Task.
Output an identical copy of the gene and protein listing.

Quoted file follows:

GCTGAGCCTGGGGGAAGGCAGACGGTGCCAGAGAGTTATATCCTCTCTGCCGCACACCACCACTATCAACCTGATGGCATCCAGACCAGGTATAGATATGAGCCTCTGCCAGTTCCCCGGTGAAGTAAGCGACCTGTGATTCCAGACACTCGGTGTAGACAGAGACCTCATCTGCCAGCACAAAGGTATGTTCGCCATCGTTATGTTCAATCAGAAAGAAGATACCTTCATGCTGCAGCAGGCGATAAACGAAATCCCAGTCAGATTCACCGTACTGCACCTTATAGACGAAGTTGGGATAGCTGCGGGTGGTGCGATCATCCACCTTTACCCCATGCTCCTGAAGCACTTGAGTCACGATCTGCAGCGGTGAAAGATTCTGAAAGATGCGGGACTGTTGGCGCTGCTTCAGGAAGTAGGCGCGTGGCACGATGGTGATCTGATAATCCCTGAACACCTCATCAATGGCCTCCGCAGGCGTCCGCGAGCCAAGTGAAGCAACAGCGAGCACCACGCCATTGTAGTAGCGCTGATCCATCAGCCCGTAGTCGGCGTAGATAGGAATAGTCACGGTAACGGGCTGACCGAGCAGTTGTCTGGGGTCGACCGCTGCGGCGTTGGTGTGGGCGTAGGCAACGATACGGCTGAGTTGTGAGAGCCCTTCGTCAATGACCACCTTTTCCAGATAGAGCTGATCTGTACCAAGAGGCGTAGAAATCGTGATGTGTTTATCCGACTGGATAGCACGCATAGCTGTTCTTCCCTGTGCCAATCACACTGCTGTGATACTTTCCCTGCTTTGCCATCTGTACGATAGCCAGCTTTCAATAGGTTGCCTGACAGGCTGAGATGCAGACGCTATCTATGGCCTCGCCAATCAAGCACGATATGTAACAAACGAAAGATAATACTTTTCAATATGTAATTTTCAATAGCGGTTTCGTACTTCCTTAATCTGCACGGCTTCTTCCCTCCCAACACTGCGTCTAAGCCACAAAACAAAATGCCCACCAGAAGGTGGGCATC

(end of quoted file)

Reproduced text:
GCTGAGCCTGGGGGAAGGCAGACGGTGCCAGAGAGTTATATCCTCTCTGCCGCACACCACCACTATCAACCTGATGGCATCCAGACCAGGTATAGATATGAGCCTCTGCCAGTTCCCCGGTGAAGTAAGCGACCTGTGATTCCAGACACTCGGTGTAGACAGAGACCTCATCTGCCAGCACAAAGGTATGTTCGCCATCGTTATGTTCAATCAGAAAGAAGATACCTTCATGCTGCAGCAGGCGATAAACGAAATCCCAGTCAGATTCACCGTACTGCACCTTATAGACGAAGTTGGGATAGCTGCGGGTGGTGCGATCATCCACCTTTACCCCATGCTCCTGAAGCACTTGAGTCACGATCTGCAGCGGTGAAAGATTCTGAAAGATGCGGGACTGTTGGCGCTGCTTCAGGAAGTAGGCGCGTGGCACGATGGTGATCTGATAATCCCTGAACACCTCATCAATGGCCTCCGCAGGCGTCCGCGAGCCAAGTGAAGCAACAGCGAGCACCACGCCATTGTAGTAGCGCTGATCCATCAGCCCGTAGTCGGCGTAGATAGGAATAGTCACGGTAACGGGCTGACCGAGCAGTTGTCTGGGGTCGACCGCTGCGGCGTTGGTGTGGGCGTAGGCAACGATACGGCTGAGTTGTGAGAGCCCTTCGTCAATGACCACCTTTTCCAGATAGAGCTGATCTGTACCAAGAGGCGTAGAAATCGTGATGTGTTTATCCGACTGGATAGCACGCATAGCTGTTCTTCCCTGTGCCAATCACACTGCTGTGATACTTTCCCTGCTTTGCCATCTGTACGATAGCCAGCTTTCAATAGGTTGCCTGACAGGCTGAGATGCAGACGCTATCTATGGCCTCGCCAATCAAGCACGATATGTAACAAACGAAAGATAATACTTTTCAATATGTAATTTTCAATAGCGGTTTCGTACTTCCTTAATCTGCACGGCTTCTTCCCTCCCAACACTGCGTCTAAGCCACAAAACAAAATGCCCACCAGAAGGTGGGCATC